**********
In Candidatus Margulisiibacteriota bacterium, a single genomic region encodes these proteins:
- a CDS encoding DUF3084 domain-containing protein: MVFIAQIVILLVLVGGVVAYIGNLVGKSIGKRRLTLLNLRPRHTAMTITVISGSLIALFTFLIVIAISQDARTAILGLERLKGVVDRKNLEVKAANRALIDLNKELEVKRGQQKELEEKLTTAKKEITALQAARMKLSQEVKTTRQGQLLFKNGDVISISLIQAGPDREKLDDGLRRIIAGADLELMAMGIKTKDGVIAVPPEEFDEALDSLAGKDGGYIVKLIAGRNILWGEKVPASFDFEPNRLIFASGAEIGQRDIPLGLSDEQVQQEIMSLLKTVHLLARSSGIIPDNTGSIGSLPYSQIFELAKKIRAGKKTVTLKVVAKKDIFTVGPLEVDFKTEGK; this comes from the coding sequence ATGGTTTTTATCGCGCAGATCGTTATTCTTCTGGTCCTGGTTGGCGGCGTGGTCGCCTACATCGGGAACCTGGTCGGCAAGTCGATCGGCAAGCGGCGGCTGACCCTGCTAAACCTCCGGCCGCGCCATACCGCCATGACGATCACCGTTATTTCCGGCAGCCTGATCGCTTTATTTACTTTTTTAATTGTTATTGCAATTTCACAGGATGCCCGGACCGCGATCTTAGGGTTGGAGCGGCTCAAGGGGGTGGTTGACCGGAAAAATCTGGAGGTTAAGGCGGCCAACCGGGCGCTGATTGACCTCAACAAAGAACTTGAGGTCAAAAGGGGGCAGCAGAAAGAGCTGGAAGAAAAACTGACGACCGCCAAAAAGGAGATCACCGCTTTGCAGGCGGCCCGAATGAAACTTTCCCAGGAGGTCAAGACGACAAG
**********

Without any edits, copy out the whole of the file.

In Candidatus Margulisiibacteriota bacterium, a single genomic region encodes these proteins:
- a CDS encoding DUF3084 domain-containing protein: MVFIAQIVILLVLVGGVVAYIGNLVGKSIGKRRLTLLNLRPRHTAMTITVISGSLIALFTFLIVIAISQDARTAILGLERLKGVVDRKNLEVKAANRALIDLNKELEVKRGQQKELEEKLTTAKKEITALQAARMKLSQEVKTTRQGQLLFKNGDVISISLIQAGPDREKLDDGLRRIIAGADLELMAMGIKTKDGVIAVPPEEFDEALDSLAGKDGGYIVKLIAGRNILWGEKVPASFDFEPNRLIFASGAEIGQRDIPLGLSDEQVQQEIMSLLKTVHLLARSSGIIPDNTGSIGSLPYSQIFELAKKIRAGKKTVTLKVVAKKDIFTVGPLEVDFKTEGK; this comes from the coding sequence ATGGTTTTTATCGCGCAGATCGTTATTCTTCTGGTCCTGGTTGGCGGCGTGGTCGCCTACATCGGGAACCTGGTCGGCAAGTCGATCGGCAAGCGGCGGCTGACCCTGCTAAACCTCCGGCCGCGCCATACCGCCATGACGATCACCGTTATTTCCGGCAGCCTGATCGCTTTATTTACTTTTTTAATTGTTATTGCAATTTCACAGGATGCCCGGACCGCGATCTTAGGGTTGGAGCGGCTCAAGGGGGTGGTTGACCGGAAAAATCTGGAGGTTAAGGCGGCCAACCGGGCGCTGATTGACCTCAACAAAGAACTTGAGGTCAAAAGGGGGCAGCAGAAAGAGCTGGAAGAAAAACTGACGACCGCCAAAAAGGAGATCACCGCTTTGCAGGCGGCCCGAATGAAACTTTCCCAGGAGGTCAAGACGACAAG